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US Commerce Department’s Additional Restrictions on Exports of Semiconductors to China Impact Korean Industries

2023.01.06

On October 7, 2022, the Bureau of Industrial Security (the “BIS”) of the U.S. Department of Commerce, announced a new policy to tighten export controls in order to limit China’s capacity to produce advanced semiconductor chips and implemented various measures, including amending the Export Administration Regulations (the “EAR”).  Apart from the existing re-export control, this policy mainly covers (i) the additions and revisions to the Commerce Control List (the “CCL”), (ii) the expansion of the Foreign Direct Product (the “FDP”) rules, (iii) the establishment of new end-use controls related to manufacturing supercomputers and semiconductors, and (iv) the tightened management of relevant parties.  Since such changes may significantly impact Korean enterprises in associated industries, it is necessary to check the details of the policy and prepare for potential risks.

1.   Amendment to the CCL to Expand Controlled Items
 

First, certain advanced computing chips (Export Control Classification Number “ECCN” 3A090) and computers, electronic assemblies and components (ECCN 4A090) containing such chips were newly added to the CCL, and associated software and technologies became subject to control under ECCNs 3D001, 3E001, 4D090 and 4E001.  Here, advanced chips refer to integrated circuits (“ICs”) that have an aggregate bidirectional transfer rate over all inputs and outputs of 600 Gbyte/s or more, and whose bit length per operation multiplied by processing performance measured in Tera Operations Per Second (“TOPS”) exceeds a specified value.

Secondly, certain advanced semiconductor manufacturing equipment (ECCN 3B090) and related software and technology (ECCNs 3D001 and 3E001) were also recently added to the CCL.  These include electrochemical deposition (ECD), chemical vapor deposition (CVD), atomic layer deposition (ALD), and physical vapor deposition (PVD) equipment, as well as the associated software and technologies.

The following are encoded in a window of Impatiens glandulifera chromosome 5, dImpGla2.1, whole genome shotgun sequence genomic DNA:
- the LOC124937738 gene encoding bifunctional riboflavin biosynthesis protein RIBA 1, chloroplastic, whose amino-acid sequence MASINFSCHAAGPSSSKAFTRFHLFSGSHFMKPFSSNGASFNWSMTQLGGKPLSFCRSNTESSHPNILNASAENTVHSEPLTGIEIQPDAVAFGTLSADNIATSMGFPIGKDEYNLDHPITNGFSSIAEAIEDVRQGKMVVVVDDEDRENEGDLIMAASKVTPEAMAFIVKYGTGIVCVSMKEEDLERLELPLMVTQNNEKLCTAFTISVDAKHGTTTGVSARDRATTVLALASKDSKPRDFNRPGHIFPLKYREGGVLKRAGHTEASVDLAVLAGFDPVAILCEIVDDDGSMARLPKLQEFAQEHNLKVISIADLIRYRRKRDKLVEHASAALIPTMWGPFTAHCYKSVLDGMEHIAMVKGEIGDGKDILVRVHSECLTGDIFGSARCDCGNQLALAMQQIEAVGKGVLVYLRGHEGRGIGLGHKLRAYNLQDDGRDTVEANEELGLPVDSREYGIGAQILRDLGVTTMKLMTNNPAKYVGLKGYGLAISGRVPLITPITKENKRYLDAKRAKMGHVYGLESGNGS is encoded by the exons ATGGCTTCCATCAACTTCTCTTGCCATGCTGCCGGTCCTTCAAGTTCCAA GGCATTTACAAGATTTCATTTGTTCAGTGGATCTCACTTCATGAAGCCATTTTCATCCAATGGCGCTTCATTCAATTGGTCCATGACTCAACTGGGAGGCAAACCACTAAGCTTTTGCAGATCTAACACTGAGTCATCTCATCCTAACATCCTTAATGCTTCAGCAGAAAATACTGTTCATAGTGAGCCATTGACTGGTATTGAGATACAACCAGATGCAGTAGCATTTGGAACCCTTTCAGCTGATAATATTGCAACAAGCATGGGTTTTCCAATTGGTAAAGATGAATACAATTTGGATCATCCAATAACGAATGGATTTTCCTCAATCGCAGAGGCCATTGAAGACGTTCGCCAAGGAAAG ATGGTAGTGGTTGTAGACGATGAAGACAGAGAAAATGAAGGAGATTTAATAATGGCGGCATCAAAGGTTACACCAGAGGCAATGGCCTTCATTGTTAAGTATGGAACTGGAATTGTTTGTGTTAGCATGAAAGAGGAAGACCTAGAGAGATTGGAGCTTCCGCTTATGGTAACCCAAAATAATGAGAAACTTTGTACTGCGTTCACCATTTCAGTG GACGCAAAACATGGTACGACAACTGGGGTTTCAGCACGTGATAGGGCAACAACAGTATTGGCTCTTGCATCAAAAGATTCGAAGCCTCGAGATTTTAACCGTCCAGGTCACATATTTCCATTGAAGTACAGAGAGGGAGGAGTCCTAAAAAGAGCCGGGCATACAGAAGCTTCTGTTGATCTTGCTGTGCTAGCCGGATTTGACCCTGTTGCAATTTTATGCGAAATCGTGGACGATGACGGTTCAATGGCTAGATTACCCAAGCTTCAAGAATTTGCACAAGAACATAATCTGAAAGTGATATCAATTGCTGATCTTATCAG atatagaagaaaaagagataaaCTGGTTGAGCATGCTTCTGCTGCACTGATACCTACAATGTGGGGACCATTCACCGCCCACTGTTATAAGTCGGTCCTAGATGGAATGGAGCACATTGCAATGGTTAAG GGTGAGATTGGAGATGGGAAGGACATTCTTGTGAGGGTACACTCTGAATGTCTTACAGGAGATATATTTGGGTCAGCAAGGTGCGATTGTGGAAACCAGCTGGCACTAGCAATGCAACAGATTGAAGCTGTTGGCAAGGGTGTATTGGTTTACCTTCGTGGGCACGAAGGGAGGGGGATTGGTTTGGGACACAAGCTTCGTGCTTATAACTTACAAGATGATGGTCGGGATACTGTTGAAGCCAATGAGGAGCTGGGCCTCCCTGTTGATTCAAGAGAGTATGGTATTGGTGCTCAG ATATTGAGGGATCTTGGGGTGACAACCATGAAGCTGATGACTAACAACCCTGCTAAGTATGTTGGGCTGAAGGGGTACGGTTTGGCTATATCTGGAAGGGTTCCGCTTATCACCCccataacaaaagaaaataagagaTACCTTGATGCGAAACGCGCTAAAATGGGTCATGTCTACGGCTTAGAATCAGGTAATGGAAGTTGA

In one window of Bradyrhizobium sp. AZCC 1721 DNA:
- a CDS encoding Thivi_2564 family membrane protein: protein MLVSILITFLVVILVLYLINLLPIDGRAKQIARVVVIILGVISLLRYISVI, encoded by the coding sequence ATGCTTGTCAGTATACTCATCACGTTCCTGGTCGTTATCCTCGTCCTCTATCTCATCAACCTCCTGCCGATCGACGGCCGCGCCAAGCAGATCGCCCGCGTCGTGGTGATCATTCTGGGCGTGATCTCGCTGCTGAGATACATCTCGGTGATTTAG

These newly added items are controlled for regional stability (hereby referred to as “RS”) reasons and require a license for export, re-export and (in-country) transfer to China.  In principle, most license applications for items controlled under this RS control will be reviewed under a presumption of denial.  An exception to the presumption of denial applies to license applications for semiconductor manufacturing items destined to end users located in China that are headquartered in the United States or in a country within the Country Groups A:5 (e.g., Republic of Korea) or A:6, and such license applications will be reviewed on a case-by-case basis, taking into account factors including technology level, customers and compliance plans.
 

2.   Expanding the Entity List FDP Rule and Establishing Two New FDP Rules
 

(1)

Entity List FDP Rule

The Entity List FDP rule, which had been applied only to Huawei and its affiliates, was revised to expand the end-user scope to include entities on the Entity List (specified under footnote 4 of the Entity List) and for products, including overseas (non-US) produced items that are (i) a direct product of certain technology or software subject to the EAR and specified in 18 ECCNs; or (ii) produced by any plant or a major component of a plant when the plant or major component is itself a direct product of a US-origin software or technology specified in the same group of ECCNs.  If both the product and end-user scopes are met, the foreign product is subject to the EAR, and related license requirements apply.

 

(2)

New Advanced Computing FDP Rule

If both the product and end-user scopes (as follows) are met, the foreign product is subject to the EAR, and related license requirements apply:

 
  • Product scope: Foreign products that are (i) either a direct product of a certain technology or software subject to the EAR and specified in 19 ECCNs or are produced by any plant or major component of a plant when the plant or major component is itself a direct product of a US-origin software or technology specified in the same group of ECCNs, and (ii) either specified in ECCN 3A090, 3E001 (for 3A090), 4A090 or 4E001 (for 4A090), or identifiable as an IC, computer, electronic assembly or component specified elsewhere on the CCL which meets the limit in the performance parameters of ECCN 3A090 or 4A090.

  • End-user scope: There is knowledge that either the item is (i) destined for China or will be incorporated into any non-EAR99 part, component, computer, or equipment that is destined for China; or (ii) a technology developed by an entity headquartered in China for the production of a mask, IC wafer or a die.
     

(3)

New Supercomputer End-User FDP Rule

If both the product and end-use scopes (as follows) are met, the foreign product is subject to the EAR, and related license requirements apply: 

 
  • Product scope: Foreign products that are (i) either a direct product of a certain technology or software subject to the EAR and specified in 18 ECCNs, or (ii) produced by any plant or major component of a plant when the plant or major component is itself a direct product of a US-origin software or technology specified in 17 ECCNs.

  • End-user scope: There is knowledge that either the item is (i) used in the design, development, production, operation, installation, maintenance, repair, overhaul or refurbishing of a supercomputer located in or destined to China, or (ii) incorporated into, or used in the development or production of any part, component or equipment that will be used in a supercomputer located in China or destined for China.